she rail-split my log long ago, the products of which were dispatched to erect a fence in some far land and leaving nothing erectable behind, but tonight my Mary wants this again after such a long while and what she needs is far above my poor power to add or detract, so I try to see her once more across the dance floor at the General Assembly ball, and her cousin Major Stuart has her by the elbow and is guiding her my way and her eyes are certainly blue, even from a distance, and her chestnut ringlets of hair quake above a great expanse of an exposed bosom that has been much admired all around already, I am fully aware, and she has not yet shreiked at me, indeed, in that moment as she draws near, has not yet spoken a single word to her future husband, though now, in this bed, she will soon speak at my slowness to respond, shriek, in fact, so let us strive on to finish the work we are in, and I do, I turn to look in another direction, my leg crossed, my hands on the arms of my chair, I look to the bright glow of the stage below me, just a few hours ago, and his face turns up and his eyes are as black as a cougar’s come upon on a moonless night, and like the cougar’s they burn, and if a cougar can purr, which being a cat, surely it can, this is its sound, the voice of this man before me: grim-visaged war hath smoothed his wrinkled front, and now, instead of mounting barbed steeds to fright the souls of fearful adversaries, he capers nimbly in a lady’s chamber to the lascivious pleasing of a lute: and his lascivious pleasing sighs its sibilance through my loins, even now, and I stir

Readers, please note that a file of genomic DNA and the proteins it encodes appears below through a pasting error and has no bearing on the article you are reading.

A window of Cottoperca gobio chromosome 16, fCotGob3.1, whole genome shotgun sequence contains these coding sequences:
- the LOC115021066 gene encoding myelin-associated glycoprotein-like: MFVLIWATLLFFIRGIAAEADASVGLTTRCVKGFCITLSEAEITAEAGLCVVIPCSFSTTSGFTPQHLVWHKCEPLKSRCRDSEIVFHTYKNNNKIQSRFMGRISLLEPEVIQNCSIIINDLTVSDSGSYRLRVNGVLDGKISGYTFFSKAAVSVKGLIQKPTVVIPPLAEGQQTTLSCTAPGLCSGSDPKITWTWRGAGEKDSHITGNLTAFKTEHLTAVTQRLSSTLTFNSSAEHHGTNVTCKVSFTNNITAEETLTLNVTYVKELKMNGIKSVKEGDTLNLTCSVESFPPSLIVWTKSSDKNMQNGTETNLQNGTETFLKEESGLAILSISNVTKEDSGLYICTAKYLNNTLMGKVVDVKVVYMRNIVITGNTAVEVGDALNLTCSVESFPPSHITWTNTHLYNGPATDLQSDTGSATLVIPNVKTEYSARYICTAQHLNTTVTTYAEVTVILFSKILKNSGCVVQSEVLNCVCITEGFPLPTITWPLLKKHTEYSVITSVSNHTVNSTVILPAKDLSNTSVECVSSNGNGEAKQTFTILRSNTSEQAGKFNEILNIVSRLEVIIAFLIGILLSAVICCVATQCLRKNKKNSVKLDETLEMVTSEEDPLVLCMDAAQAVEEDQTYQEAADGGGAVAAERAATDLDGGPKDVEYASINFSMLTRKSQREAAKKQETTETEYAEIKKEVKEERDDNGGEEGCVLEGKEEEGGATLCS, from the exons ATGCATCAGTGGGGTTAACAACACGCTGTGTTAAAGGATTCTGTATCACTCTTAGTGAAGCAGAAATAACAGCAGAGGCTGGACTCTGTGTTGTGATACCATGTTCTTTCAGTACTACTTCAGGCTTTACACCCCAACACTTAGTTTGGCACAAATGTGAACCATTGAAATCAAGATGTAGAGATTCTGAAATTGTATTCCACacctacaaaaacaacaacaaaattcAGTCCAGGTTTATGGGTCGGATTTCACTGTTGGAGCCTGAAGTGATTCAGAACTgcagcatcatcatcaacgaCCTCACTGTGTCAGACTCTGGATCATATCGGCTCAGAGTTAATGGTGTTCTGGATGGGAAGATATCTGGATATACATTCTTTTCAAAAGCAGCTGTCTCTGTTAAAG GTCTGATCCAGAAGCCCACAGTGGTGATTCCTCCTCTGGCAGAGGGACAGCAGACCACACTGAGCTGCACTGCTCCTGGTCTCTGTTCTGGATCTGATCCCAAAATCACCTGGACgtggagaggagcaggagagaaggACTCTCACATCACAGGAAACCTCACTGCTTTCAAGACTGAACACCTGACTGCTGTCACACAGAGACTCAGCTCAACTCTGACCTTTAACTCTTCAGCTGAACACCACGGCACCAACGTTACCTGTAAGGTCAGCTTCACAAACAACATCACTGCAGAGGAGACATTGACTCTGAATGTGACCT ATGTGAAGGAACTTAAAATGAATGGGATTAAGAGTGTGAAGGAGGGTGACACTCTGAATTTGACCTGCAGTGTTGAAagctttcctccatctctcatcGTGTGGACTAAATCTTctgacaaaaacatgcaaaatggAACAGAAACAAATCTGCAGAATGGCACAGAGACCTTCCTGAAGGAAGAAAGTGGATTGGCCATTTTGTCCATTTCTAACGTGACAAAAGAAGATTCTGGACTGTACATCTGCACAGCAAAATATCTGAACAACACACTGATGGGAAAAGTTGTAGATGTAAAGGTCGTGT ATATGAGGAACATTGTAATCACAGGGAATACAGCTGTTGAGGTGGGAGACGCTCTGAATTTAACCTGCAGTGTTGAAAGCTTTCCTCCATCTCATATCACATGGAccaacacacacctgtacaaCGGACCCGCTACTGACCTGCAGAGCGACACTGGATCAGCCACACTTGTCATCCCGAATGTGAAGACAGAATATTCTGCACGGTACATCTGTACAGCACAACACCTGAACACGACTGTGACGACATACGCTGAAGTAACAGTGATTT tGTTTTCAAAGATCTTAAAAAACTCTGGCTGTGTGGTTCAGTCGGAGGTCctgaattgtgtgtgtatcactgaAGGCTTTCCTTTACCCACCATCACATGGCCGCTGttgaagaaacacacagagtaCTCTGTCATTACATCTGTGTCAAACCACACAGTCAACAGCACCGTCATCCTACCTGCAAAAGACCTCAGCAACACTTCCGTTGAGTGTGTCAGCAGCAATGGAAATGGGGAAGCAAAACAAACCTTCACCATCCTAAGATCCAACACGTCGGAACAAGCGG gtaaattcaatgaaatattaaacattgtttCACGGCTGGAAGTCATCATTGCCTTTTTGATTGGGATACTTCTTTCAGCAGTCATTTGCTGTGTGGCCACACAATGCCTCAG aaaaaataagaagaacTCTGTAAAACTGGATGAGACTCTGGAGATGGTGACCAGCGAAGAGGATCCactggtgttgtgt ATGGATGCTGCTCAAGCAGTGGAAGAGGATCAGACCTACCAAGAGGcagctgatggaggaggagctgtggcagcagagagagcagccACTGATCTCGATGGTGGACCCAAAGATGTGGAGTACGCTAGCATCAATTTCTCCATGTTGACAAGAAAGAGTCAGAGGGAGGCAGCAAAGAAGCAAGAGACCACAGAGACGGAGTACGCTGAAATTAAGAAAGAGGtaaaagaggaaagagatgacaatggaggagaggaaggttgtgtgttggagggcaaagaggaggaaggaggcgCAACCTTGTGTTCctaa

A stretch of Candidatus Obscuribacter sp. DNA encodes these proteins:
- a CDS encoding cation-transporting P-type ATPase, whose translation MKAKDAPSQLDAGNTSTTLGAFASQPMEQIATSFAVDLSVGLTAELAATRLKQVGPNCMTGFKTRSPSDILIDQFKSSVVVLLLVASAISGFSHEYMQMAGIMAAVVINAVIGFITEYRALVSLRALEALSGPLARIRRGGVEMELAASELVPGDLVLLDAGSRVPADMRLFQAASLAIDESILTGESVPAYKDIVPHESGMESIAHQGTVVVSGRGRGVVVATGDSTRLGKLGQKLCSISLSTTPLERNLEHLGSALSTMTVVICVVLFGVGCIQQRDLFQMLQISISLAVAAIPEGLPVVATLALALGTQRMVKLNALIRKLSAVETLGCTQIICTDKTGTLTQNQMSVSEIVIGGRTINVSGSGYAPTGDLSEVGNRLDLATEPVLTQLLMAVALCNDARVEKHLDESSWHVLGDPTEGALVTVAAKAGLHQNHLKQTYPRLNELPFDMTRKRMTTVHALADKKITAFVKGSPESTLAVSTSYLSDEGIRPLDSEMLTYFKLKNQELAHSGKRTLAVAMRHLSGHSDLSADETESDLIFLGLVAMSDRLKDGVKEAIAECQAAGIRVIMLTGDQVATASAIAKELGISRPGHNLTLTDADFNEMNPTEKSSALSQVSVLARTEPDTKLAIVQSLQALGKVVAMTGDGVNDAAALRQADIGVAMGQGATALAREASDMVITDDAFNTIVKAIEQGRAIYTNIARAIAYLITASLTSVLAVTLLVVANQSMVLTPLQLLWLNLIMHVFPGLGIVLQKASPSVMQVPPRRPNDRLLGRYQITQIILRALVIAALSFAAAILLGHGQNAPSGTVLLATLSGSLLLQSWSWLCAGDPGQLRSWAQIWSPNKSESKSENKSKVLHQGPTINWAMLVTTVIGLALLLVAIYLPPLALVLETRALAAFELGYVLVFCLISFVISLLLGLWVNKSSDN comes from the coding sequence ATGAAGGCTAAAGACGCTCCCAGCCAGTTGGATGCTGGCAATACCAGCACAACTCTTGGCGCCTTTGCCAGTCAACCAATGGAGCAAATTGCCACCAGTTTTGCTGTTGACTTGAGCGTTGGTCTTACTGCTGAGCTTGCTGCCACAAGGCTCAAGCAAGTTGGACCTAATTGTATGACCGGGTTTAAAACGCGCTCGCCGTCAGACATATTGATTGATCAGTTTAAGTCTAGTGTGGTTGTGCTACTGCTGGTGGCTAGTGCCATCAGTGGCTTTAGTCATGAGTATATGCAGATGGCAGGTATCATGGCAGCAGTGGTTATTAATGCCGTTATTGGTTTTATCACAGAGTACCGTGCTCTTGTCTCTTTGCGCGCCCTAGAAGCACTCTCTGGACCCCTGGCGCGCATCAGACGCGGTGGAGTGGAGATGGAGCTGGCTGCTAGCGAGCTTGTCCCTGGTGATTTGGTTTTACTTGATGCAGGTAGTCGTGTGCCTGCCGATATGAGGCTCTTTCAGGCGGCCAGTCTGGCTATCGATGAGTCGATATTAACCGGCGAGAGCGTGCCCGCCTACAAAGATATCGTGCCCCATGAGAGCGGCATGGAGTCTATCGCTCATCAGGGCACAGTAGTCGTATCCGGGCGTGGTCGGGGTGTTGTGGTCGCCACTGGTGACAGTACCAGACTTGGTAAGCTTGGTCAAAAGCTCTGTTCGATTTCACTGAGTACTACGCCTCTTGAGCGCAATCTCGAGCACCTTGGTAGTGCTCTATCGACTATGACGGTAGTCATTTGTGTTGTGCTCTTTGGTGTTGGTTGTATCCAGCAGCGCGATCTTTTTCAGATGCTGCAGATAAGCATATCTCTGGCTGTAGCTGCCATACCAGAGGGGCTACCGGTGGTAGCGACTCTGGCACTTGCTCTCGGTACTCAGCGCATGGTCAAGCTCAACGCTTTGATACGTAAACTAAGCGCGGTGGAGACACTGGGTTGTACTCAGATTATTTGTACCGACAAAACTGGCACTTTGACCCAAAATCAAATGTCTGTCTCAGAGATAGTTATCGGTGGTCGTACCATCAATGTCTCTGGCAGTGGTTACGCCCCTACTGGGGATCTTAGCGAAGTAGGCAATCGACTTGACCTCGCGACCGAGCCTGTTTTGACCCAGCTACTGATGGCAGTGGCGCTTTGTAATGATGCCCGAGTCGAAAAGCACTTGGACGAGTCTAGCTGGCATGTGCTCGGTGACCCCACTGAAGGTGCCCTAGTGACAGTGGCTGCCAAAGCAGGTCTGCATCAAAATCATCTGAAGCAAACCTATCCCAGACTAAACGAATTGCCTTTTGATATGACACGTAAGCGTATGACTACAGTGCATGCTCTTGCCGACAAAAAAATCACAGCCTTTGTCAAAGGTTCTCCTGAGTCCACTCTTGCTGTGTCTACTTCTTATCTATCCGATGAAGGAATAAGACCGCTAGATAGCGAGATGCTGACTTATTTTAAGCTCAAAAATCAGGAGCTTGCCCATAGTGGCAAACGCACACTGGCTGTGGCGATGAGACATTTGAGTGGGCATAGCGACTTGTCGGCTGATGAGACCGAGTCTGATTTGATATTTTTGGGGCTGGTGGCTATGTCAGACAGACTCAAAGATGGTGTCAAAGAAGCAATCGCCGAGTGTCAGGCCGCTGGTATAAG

when Richard III began to crawl on his belly like a snake crying for a horse in vain, I knew the President would die, and soon, but I am a brave woman and so I did not throw myself head first from the box, I went on instead with my hands folded in my lap, with my eyes holding steady on this actor, who was ludicrously beautiful as the ugly king, and I waited for this house and this bed before I would myself cry out, from my fear, but now the cries do not come and all I want is this man once more inside me, a last time inside me, and would that tonight’s beautiful actor could play this ugly king, but Abe will do, Abe will have to do, Abe I suppose, is necessary in this surprising desire, except Abe will not do, he is slack and slow and so there is nothing to be done about the knife or the bullet or the bomb, there is nothing to do about this man’s distaste for me, and words begin to boil up in my bosom and I try to see him standing beside me in the parlor of my sister’s house and Reverend Dresser is before us in canonical white and his brow is furrowed with God’s serious purpose and Abe is absolutely still, not a twitch, the ring, I know, in his hand, engraved Love is Eternal, and I am in white muslin and it’s raining outside, raining hard, and I let the back of my hand touch his, and now there is a touch, now and now, and he is my husband and he is the President and we both shall soon die


This question is for testing whether or not you are a human visitor and to prevent automated spam submissions.

Recommended Reading